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Tigers suddenly have teeth again
Five years have passed since the Detroit Tigers last reached the playoffs, five years since one swing turned Magglio Ordoñez into a Michigan folk hero, five years since the founding of a “Jim Leyland for Governor” Facebook group.
If a public opinion poll had been conducted Monday, with the Tigers in the throes of a seven-game losing streak, Leyland might have received the lowest approval rating of his tenure in Detroit. Fans were baffled by his lineups, confounded by his bullpen maneuvering, frustrated by a team performing below expectations.
So much has changed in 48 hours.
Scott Sizemore and his smoldering bat arrived from Toledo. Victor Martinez came off the disabled list. Max Scherzer dominated the New York Yankees on Wednesday, two nights after Justin Verlander could not. And a 24-year-old rookie named Alberto Albuquerque, who had zero days of major league service prior to this season, spun a magic slider to get the final three outs of a 4-0 triumph over the Yankees.
See? Jim Leyland didn't forget how to manage after all.
The Tigers are still a long way from first place in the American League Central. In fact, they remain three games below .500. But they have a pulse, in a winnable division led by a Cleveland Indians team that can't possibly be as good as it looks right now.
With the return of Martinez, Leyland made the lineup changes the masses so desired: Brennan Boesch, in his first full season, will bat third; Martinez is back from his groin injury and in the No. 5 spot as protection for superstar Miguel Cabrera; Ordoñez, mired in a slump, is now hitting sixth.
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Because of Ordoñez's struggles, the Tigers had the worst production in the No. 3 spot (by OPS) of any team in the league. The statistics screamed for a change. Leyland finally made it.
“I'm going to give you guys my test,” Leyland told the reporters in his office Wednesday afternoon. “You guys want to talk about lineups all the time, and I understand that. But write your lineup down. Put it on a card. Sign your name to it. I want to look at it.”
Fair enough. Think of my byline as a virtual signature.
I don't always agree with Leyland, but in this case I do. With existing personnel, against a right-handed starter, I would write in Austin Jackson, Sizemore, Boesch, Cabrera, Martinez, Ordoñez, Jhonny Peralta, Alex Avila and Brandon Inge, as Leyland did Wednesday night.
And no, I didn't decide that after Boesch, Cabrera, Martinez and Ordoñez each scored a run in the win.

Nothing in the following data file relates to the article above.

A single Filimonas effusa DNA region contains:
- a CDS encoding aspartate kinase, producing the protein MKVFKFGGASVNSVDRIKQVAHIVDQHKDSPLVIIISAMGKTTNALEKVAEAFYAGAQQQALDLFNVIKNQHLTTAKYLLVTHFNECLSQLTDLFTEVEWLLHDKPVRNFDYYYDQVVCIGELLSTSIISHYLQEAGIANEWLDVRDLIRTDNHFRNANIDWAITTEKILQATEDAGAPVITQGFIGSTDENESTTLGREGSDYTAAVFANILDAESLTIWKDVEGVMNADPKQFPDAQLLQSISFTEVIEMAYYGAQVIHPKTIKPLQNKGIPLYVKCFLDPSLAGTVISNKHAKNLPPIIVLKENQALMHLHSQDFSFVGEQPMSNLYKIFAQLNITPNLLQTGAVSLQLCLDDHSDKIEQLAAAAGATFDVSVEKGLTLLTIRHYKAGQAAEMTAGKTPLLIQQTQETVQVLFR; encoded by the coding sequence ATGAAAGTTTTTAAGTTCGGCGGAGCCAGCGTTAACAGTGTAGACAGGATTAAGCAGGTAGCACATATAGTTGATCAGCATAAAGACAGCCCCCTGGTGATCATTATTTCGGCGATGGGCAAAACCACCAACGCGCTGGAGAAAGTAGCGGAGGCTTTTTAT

Boesch, who is more selective than during his rookie year, is about as ready as he's going to be for the challenge of hitting third. And an important consideration here is that Ordoñez, 37 years old and recovering from right ankle surgery, is no longer a 20-homer, 100-RBI slugger. The ankle stiffness will probably prevent him from being an everyday right fielder, at least until the warmer weather comes. For the time being, Ryan Raburn and Casper Wells will need to spell him in the outfield.
So let's not get carried away by Ordoñez's third-inning home run against Freddy Garcia, his first of the season. Garcia, his friend and Venezuelan countryman, admitted later he threw Ordoñez a mistake fastball — about the only pitch he could have hit out of the park.
There is a reason Ordoñez has only two extra-base hits in 80 at-bats: He can't drive off his right leg like he once did. One swing didn't change that.
But Ordoñez is a pro. He has terrific hand-eye coordination. And if the ankle gets better as the season goes along, as Leyland expects, the Tigers can expect something on the order of what Jose Guillen and Jeff Francoeur offered their teams last year. Not great. Not bad, either.
“With five months left to play, as long as he doesn't tweak that (ankle), he's still going to hit,” said Yankees center fielder Curtis Granderson, who played with Ordoñez in Detroit. “His approach is the same. You can see that. If they give you holes to certain sides of the field, he's trying to take advantage of it. He was able to execute tonight.”
Ordoñez is a smart hitter, a former batting champion. Even in his diminished state, he can take a mistake pitch like the one Garcia threw and send it into the gap for a double. And pitchers are more likely to make a mistake after they deal with Boesch, Cabrera and Martinez.
Without Martinez, though, this lineup shuffle wouldn't work. The Tigers played 13 games while he was out. They went 5-8.
During that time, Cabrera was walked 10 times — five intentional.
“That's exactly why we got Victor Martinez,” Leyland said. “That's why we wanted Victor Martinez, to hit behind Miguel Cabrera. They're still going to walk Miguel Cabrera, but that's why we got Victor. He's a good guy to hit behind him.”
The walks will continue unabated until Martinez demonstrates that his power has returned. Really, that shouldn't be a surprise. Managers had no qualms about pitching around Cabrera early this season, even before Martinez went on the disabled list.
Go back to April 11. The Tigers trailed the Rangers, 2-0, in the bottom of the ninth. Cabrera came up as the tying run. Rangers manager Ron Washington intentionally walked him anyway. Martinez rolled out to second base and Washington looked like a genius.
Rest assured, opposing managers will continue this against-the-book behavior. Cabrera will be walked when first base is occupied. He is that good.
The only difference is that with Boesch ahead of him and Martinez behind him, the Tigers are in position to make it hurt.
It may have taken him a little while, but now Leyland has it right.
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